April 13, 2016

Rhubarb Curd

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Rhubarb Curd Recipe | www.foodess.com

I found the first rhubarb at the market the other day! I squealed, jumped around and went appropriately crazy then collected myself and bought four pounds. The first thing I made is this rhubarb curd – sweet, tart, creamy, DELICIOUS.

But before I begin, I would like to take a minute to step off topic and thank the man who invented infant jammies with snaps.  Because enclosing a 6-month-old baby (one tiny clasp at a time) into a full body suit is a super relaxing and enjoyable activity. Like offering a fluffy cat several shots of espresso and then giving him a bubble bath.

Next, I would like to ask you to take it easy on me with my first ever self-produced video.  I’ve been wanting to give it a go for a while, but this is literally the first time I’ve ever used the video setting on my camera.  I consider it a learning experience.

Now, unless your brain can process words at the speed of light, you probably missed the suggested uses for rhubarb curd as they flew up the screen (excuse my first encounter with video editing). They are:

  • spoon into tart shells (top with meringue!)
  • slather on toast
  • swirl into yogurt
  • spoon over pancakes, waffles, crepes or a dutch baby (recipe also coming to foodess!)
  • dollop onto pound cake or angel food cake
  • swirl into cheesecake batter before baking
  • sandwich between sugar or shortbread cookies
  • top a beautiful pavlova
  • serve with scones
  • scoop onto ice cream
  • fill cupcakes, muffins or donuts
  • bake on a press-in pastry crust for rhubarb bars
  • layer with whipped cream in a parfait
  • smooth between vanilla cake layers

Rhubarb varies a lot in colour, from beautiful garnet to stalks some that are more yellowy-green than red. For the prettiest pink curd, select the reddest stems you can find.

I personally feel that rhubarb’s texture is one of its best features, but if you want a silky smooth finish (like with lemon curd), force it through a fine-mesh sieve into a bowl before cooling.

If you have patience like I do for things like tiny pyjamas (by the way, I quit – I’m just gonna roll him up in a towel from now on) and waiting for tasty things to cool, you can chill the curd quickly by scraping it into a large freezer bag, then submerging it in an ice bath. It’ll be cold in 10 minutes, about the time it takes you make a dutch baby.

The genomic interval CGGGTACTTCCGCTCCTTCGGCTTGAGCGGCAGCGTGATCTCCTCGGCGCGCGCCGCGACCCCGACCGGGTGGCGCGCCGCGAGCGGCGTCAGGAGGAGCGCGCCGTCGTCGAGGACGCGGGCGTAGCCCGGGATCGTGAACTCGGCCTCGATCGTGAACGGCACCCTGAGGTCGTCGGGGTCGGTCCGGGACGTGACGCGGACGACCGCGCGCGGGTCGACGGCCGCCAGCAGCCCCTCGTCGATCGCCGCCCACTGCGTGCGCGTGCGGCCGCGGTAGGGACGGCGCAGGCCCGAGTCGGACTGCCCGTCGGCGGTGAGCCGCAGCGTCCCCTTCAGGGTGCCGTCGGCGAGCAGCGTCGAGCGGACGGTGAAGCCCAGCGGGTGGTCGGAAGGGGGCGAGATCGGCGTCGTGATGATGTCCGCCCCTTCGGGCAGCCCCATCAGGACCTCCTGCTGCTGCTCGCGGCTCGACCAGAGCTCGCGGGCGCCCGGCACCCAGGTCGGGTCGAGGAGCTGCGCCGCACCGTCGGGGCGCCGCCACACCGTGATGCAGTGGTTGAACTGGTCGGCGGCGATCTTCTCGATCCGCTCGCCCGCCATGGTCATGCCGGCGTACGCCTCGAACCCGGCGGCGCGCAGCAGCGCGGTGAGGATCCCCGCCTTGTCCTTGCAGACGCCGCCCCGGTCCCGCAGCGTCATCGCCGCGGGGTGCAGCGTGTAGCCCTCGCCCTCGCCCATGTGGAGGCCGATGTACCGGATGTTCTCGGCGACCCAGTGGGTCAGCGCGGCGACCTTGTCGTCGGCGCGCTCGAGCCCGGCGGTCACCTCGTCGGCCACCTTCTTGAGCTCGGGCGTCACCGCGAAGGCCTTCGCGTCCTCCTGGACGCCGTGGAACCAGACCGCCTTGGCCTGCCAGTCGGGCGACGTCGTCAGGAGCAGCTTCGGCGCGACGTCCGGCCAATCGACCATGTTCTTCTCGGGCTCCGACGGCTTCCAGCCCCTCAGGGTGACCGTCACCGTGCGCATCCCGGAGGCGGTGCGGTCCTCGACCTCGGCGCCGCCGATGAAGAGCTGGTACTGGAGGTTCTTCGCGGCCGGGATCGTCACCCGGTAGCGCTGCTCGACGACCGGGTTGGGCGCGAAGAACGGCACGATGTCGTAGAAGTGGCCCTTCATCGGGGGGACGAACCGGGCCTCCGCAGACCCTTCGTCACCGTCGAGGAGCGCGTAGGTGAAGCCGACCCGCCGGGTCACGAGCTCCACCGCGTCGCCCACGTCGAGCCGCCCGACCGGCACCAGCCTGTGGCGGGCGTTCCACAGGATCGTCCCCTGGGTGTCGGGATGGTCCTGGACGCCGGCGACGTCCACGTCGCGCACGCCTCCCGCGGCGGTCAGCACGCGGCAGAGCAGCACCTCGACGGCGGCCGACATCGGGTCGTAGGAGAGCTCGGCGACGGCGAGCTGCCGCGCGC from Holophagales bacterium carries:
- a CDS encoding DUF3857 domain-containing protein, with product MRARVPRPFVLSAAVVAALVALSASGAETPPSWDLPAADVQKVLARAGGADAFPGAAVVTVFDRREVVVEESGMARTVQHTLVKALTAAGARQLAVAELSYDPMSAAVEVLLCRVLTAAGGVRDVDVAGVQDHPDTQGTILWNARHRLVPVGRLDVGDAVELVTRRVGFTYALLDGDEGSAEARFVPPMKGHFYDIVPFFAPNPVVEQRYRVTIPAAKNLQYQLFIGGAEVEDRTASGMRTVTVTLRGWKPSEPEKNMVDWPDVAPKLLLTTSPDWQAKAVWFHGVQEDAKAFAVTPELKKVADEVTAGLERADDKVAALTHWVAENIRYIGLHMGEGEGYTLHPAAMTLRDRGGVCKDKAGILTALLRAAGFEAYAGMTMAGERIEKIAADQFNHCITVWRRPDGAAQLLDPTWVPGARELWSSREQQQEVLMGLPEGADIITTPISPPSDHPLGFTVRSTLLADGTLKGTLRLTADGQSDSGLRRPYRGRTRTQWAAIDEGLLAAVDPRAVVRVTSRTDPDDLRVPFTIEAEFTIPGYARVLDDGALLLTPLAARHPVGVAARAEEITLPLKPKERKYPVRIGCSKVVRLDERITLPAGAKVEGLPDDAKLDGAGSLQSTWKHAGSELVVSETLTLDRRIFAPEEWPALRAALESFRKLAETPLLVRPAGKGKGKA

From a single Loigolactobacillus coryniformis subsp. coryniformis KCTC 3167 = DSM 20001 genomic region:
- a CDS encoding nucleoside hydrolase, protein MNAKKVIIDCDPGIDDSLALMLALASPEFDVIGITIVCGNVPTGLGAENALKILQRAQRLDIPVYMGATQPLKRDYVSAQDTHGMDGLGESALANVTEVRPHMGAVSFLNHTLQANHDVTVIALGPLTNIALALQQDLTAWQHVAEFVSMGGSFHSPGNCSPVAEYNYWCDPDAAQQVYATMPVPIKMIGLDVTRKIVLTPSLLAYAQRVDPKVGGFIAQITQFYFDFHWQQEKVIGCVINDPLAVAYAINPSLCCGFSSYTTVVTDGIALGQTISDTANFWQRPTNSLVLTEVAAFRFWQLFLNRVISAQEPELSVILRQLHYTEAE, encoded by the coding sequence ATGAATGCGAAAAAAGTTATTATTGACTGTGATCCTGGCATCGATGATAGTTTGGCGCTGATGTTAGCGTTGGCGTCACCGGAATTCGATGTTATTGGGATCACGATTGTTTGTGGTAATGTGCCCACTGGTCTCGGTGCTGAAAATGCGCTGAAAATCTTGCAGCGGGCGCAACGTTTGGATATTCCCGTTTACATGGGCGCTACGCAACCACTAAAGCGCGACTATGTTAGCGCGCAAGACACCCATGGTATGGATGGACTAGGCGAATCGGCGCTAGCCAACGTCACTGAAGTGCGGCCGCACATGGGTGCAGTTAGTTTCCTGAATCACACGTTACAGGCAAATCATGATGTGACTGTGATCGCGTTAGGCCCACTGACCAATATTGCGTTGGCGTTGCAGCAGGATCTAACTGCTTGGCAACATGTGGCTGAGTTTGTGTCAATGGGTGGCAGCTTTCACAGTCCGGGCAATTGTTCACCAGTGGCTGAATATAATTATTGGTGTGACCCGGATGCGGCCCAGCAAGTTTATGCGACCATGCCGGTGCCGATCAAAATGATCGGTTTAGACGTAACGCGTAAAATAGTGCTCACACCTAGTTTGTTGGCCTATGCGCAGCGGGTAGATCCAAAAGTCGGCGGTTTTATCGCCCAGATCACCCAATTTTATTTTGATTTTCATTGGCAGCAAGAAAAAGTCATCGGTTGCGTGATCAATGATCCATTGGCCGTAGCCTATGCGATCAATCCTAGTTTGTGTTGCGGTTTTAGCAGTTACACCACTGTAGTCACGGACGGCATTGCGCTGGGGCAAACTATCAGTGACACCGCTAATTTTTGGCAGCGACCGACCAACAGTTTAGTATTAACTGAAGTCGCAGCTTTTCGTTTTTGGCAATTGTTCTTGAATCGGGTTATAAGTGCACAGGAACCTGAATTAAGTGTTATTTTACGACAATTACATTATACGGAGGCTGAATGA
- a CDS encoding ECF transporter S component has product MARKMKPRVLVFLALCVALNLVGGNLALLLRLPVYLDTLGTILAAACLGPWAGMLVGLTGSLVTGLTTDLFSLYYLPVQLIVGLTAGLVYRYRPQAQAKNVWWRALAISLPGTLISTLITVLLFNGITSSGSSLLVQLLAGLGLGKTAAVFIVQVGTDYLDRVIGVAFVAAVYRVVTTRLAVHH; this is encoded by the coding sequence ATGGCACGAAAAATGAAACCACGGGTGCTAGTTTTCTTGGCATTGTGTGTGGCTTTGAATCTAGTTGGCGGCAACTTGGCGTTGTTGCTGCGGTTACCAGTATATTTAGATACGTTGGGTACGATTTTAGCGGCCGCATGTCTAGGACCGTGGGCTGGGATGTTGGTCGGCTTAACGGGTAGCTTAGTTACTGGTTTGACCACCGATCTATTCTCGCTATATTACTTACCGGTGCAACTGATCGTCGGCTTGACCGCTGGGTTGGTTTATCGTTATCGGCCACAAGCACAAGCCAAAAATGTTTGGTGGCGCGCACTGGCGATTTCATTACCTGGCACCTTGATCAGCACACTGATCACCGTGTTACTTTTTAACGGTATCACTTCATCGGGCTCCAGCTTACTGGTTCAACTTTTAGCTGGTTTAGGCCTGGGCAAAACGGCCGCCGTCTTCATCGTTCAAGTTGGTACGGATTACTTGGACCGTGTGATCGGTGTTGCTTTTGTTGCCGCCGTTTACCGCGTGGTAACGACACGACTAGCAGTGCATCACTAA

Rhubarb Curd

Creamy, tart rhubarb curd recipe, 13 wonderful ways to use it, plus a step-by-step instruction video.

Course Dessert
Cuisine Canadian
Prep Time 10 minutes
Cook Time 20 minutes
Total Time 30 minutes
Servings 8
Author Jennifer Pallian


  • 24 oz rhubarb 8 medium stalks
  • 1 cup granulated sugar
  • 1/2 cup water
  • 1 tbsp lemon juice or more, to taste
  • 2 large eggs + 2 large egg yolks
  • 2 tbsp unsalted butter


  1. Combine rhubarb, sugar and water in a medium saucepan over medium-high heat. Bring to a boil, then reduce heat to medium and cook, stirring frequently, until rhubarb breaks down to a sauce - about 15 minutes. Stir in lemon juice. Remove from heat and cool 5 minutes.
  2. Meanwhile, whisk eggs and yolks together in a medium bowl. Very slowly, about a tablespoonful at a time, whisk 1 cup of the rhubarb sauce into the eggs, then gradually whisk the egg-rhubarb mixture back into the saucepan with the remaining rhubarb.  Cook over medium-low heat, stirring constantly, for about 7 minutes, until it noticeably thickens (or reaches 165ºF on a thermometer).  Stir in butter.  Cool completely before serving.  Curd will keep for about 5 days in the fridge.
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Hi, I’m Jenn! I’m in the Foodess kitchen making a spectacular mess + making something delicious, in roughly equal parts. So happy that you’ve joined me!


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